Thursday, September 29, 2011
Back to Plan A
We've been in the new house a couple days. Our original plan was to shore up the foundation, tear off the roof, replace all the rotten wood, and then put it all back together (maybe with the ceiling pushed up to the roof and a couple skylights), and move in. But at some point Plan B took over: do the minimum now – replace the sewer line to the street and upgrade the electrical system – go ahead and move in, and leave the big repairs and renovations for next summer, when we'd have some experience living in the house. There's things you learn about what a house needs for comfortable living that you only know after you've lived in it for a while.
(I suspect Plan B also took root because Martha thought it unwise to keep me under the stress of living without a home kennel for that long: but she hasn't confessed to that yet.)
But yesterday we found a tiny puddle of standing water up under the ceiling of one of the closets, and tearing down a spongy bit of sheetrock revealed some flourishing mold. Mold like that is serious bad news. So last night we moved back to our long-suffering host's house. It's back to plan A.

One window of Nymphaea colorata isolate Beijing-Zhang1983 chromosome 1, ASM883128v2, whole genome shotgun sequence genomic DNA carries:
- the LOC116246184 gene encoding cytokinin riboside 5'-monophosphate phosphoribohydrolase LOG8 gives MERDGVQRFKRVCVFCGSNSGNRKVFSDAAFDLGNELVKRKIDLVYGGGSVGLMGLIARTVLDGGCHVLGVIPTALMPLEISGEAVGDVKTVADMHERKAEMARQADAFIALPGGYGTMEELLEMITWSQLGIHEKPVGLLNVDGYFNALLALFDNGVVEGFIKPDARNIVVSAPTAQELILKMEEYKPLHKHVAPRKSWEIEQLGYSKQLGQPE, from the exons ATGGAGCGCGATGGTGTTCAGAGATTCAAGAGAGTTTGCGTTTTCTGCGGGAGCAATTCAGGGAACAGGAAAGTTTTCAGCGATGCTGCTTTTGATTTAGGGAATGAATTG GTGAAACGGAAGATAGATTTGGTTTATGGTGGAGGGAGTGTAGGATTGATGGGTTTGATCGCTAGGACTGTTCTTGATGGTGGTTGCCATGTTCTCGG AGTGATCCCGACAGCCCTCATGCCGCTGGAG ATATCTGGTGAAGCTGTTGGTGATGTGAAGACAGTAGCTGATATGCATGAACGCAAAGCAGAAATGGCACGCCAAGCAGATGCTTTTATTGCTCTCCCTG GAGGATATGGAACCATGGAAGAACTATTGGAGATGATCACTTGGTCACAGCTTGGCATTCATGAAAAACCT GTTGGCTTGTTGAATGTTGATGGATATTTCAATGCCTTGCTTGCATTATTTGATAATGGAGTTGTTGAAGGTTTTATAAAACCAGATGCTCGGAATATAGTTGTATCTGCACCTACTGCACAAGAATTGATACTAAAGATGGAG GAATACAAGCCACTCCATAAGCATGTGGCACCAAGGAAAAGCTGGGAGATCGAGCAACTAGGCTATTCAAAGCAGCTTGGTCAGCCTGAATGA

Really, I'm relieved. I felt we were jumping the gun, that the house wasn't really habitable yet. And moving in before doing all that work – which would require emptying at least large sections of the house – seemed like deliberately doubling our labor. But we're displaced persons again, for a while. Meanwhile, the sewer work and the electrical work go on. I'm happy anyway to be employing people.
The scale of the sewer work has startled me. When the guy described it, as snaking a new pipe through the old sewer line, I was picturing something minimally invasive: laparoscopic sewer surgery. But this is really impressive incisions: trenches ten feet deep, two mounds of earth on the parking strip as tall as I am. There's a shovel like Mike Mulligan's, only gas-powered, and two big trucks, and crowds of wiry brown men in bill caps with worried expressions and moustaches on their faces. I've never initiated so much physical fuss and to-do in all my days. It's very odd to drive up to one of those “road work” signs with a sense of of ownership. This is my road work.
So – dispatches from the field, as events warrant and permit: we're not home yet. xoxo